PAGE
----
The game of Sumo Wrestler is one of those games that are instantly attractive to kids and most adults. The idea is that the giant ball is in the center of a circle that is split in half. Two contestants start on opposite sides of the ball and try to push it past the opposite side of the circle. Kids get really excited about challenging their friends. Even kids who don’t usually go in for physical conflict will line up to take a turn in the ring. I attribute this to the fact that they focus on the ball more than the conflict. Adults also see it as a safe way for kids to wrestle. The ball is big and soft and filled with air—how could a big ball of air hurt, right?

newton's second lawWell, all that air and the membrane that surrounds it are excellent conduits for Newton’s laws of motion. Especially the second law. In short, if there is even a small difference in the mass of the kids who are pushing against the ball, the smaller one will almost always be catapulted away with often surprising force. It gets worse if one or both of the kids manages to get even a little running start before they hit the ball. After all, force equals mass times acceleration. And if the kids are not pushing on opposite sides of the ball, if they are both even a little to one side of center, the ball shoots off and the two kids collide with whatever part of their body was foremost at the time—generally the noggin.

Although I abandoned Sumo Wrestler early in the day, my attempts to come up with an energetic replacement that would involve fewer than two kids leaving my station in tears left much to be desired.

So this year, with a little trial and error, I came up with a game that I called Sumo Volleyball (please feel free to make suggestions in the comment section—PLEASE). Teams get to push not just one but two giant balls. Here’s the set-up and rules:

  • Set out cones to form 2 parallel lines (about twice the width of your ball apart and maybe 30 feet long).
  • Teams face each other across the space between the lines. Teams play on their knees at all times.
  • An adult stands at each open end of the lines to keep the ball in play.
  • GOAL: push one of the balls over the opposing team so that it lands on the ground behind them. As soon as one ball hits the ground behind a team, stop play and start over.
  • RULE #1: all players must stay on their knees at all times. No standing up. No squatting. If someone gets off their knees, stop play and give a point to the other side.
  • RULE #2: Knees may not cross the line of cones. You can reach across the line but you can’t “walk” across the line. If someone crosses the line, stop play and give a point to the other side.
  • OPTION: every 2 points have the teams switch sides (gives them a chance to stand up, rearrange, and not have a disadvantage because of wind)

Earth Ball GameOnce the kids got over the disappointment that they wouldn’t be knocking each other out in a semi-sumo match, they had a blast. With 2 balls almost everyone is included and you can still get a very satisfying hit on the ball although it is harder to generate as much force compared to when you are standing up. You can still be knocked over, but when you are on your knees your center of gravity is much lower. The greatest risk actually comes from getting knocked over by one of your own team mates. The ball can still shake up a smaller child, especially if it catches the child on the head, but I saw that happen only twice and both times the kids came back after sitting out for a round.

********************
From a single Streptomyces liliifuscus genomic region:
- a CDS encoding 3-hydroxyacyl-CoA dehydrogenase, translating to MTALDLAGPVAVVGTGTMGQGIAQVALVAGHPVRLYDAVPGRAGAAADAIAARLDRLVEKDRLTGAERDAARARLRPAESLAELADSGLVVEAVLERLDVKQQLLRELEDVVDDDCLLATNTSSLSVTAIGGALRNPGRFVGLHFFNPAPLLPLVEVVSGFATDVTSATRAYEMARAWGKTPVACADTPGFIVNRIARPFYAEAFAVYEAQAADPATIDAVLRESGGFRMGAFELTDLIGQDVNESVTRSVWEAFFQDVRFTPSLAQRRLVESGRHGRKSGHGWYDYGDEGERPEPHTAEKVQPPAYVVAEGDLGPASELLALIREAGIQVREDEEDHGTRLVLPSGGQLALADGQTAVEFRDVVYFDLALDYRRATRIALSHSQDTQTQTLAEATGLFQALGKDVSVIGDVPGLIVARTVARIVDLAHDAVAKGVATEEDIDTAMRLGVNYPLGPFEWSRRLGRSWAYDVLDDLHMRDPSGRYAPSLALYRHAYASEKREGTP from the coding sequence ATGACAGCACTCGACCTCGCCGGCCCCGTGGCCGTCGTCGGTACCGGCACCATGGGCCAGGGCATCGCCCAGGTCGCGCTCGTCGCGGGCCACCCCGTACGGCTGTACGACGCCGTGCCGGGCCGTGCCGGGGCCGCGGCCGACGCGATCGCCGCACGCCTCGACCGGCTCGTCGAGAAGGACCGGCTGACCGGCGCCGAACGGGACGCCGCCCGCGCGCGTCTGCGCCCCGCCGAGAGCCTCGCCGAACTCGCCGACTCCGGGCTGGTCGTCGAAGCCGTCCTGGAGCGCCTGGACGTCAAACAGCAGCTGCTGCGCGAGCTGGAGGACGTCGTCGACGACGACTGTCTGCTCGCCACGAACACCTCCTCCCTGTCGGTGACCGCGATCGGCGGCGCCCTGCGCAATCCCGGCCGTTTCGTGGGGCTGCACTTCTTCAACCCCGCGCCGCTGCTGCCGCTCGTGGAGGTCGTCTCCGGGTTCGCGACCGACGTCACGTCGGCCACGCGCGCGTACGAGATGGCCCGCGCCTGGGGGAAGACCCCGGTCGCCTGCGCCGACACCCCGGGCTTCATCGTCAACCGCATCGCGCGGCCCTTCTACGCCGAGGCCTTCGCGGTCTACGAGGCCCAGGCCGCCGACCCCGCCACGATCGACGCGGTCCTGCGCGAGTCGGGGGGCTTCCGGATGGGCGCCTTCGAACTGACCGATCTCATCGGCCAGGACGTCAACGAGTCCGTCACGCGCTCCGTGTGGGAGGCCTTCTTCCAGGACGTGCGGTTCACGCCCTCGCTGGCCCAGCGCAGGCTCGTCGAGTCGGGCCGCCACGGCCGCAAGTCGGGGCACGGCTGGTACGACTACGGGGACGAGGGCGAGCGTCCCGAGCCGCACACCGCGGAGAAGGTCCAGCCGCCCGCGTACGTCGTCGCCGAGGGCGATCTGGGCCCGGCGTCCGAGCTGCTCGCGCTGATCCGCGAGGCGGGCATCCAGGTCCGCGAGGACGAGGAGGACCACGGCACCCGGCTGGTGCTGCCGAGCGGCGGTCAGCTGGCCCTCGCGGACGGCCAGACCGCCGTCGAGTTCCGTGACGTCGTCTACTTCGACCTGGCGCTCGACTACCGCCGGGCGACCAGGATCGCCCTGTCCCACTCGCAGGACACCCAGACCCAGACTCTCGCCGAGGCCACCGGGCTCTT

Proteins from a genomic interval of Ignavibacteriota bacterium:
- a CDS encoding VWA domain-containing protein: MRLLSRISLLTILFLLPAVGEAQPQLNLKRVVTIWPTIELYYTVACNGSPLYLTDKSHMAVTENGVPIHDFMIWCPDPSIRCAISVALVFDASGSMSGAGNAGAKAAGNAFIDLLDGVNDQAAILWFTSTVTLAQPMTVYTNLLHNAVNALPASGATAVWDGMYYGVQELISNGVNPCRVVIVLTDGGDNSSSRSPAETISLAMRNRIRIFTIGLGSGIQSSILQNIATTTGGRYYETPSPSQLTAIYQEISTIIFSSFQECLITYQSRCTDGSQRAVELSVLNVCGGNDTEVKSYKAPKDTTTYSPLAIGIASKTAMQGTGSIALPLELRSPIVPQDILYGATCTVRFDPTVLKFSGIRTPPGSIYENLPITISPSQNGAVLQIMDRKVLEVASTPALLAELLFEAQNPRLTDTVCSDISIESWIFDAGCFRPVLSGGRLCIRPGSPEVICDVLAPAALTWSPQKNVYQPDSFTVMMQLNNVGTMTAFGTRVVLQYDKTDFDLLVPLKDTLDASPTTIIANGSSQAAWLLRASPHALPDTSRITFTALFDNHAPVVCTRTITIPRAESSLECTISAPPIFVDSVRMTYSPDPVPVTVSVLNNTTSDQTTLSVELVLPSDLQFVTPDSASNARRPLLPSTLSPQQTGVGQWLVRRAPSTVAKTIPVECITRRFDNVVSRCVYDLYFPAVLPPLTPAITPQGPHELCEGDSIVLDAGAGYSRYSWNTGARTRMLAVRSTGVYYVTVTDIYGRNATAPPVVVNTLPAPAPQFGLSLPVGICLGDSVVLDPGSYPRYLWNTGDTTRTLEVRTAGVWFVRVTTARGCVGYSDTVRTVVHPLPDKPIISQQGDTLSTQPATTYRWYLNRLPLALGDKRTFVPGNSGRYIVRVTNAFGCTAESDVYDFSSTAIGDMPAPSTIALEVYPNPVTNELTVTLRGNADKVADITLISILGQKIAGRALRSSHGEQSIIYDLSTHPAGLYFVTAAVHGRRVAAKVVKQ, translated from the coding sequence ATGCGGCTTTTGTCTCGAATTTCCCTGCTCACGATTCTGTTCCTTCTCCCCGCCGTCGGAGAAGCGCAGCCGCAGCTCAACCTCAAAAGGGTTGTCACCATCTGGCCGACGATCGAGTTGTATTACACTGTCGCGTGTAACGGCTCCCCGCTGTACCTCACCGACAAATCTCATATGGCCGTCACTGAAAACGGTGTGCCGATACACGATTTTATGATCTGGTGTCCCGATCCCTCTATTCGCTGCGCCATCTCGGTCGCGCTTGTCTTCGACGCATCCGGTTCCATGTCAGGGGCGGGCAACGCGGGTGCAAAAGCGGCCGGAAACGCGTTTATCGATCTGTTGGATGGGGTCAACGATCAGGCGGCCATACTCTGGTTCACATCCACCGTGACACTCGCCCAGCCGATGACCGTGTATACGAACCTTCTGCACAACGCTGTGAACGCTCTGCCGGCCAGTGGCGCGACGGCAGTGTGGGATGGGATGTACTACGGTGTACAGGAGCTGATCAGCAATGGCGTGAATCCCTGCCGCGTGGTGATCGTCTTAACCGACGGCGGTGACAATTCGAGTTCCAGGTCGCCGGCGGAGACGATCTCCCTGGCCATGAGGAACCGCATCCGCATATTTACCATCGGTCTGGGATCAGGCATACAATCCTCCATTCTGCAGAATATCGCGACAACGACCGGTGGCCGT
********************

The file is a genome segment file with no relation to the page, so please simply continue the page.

What I loved seeing was that there were many times when the kids just loved hitting the ball back and forth. I think if I had made the lines farther apart they would have been just as happy to spend 20 minutes or so battering these giant balls back and forth with no score at all.

Field Day play at its best. Silly, active, and fun.

Do you want to play a game?

At some moment on the hazy horizon of memory, I am sitting in the tiny breakfast nook my mother called the “kitchenette.” This me is probably still in elementary school but I’m guessing that middle school is not far off. In this particular recollection I am eating cereal from a white Corelle bowl, but I could just as easily be playing with the last few strands of spaghetti from dinner. I am repeating a phrase over and over, sometimes out loud and sometimes just under my breath.

“Do you want to play?”

Each time I emphasize a different word.

Do you want to play?

Do you want to play?

Do you want to play?

Each iteration carries a slightly different meaning without changing the grammar. The emphasis alters the tone of the question which in turn directs the kind of answer that I expect from my imaginary interlocutor. I’m fascinated with the way the tone shifts with only a little extra volume on a single word. I am especially struck by what is implied when I ask, “DO you want to play?” As if I am speaking to a liar or someone who is only humoring me.

OK, so I was no Blaise Pascal, but in the solipsism of youth, the idea that language could be more than the sum of the literal words was quite a revelation. And that fascination with the subtle (and not so subtle) relationship between the denotational and connotational nature of language stuck with me.

When I tell people what I do as Major Fun, their first reaction is generally one of good natured jealousy. “That must be fun!” And it is! I get to play games and then write about the ones that I think are amazing. I can also write about any and all of the things that I think about as I decide what fits the criteria for the Major Fun Award and what doesn’t. I can write about the fun and playful nature of language.

That part of me that was fascinated by how emphasis shifts the tone of a question also drives me to do more than just play the game, but rather play WITH the game and everything it implies.

Do I want to play this game?

Do I want to play this game?

Do I want to play this game?

Do I want to play this game?

I think many folks regret engaging me in this conversation. It’s about as much fun to listen to wonky abstractions as it is to listen to someone as they relate their dreams. Fortunately for them, in our age of the internet, clicking the Back Button is a handy escape. If you have made it this far then perhaps you are enough like me that from time to time, you will want to splash around a bit in the abstract end of the pool.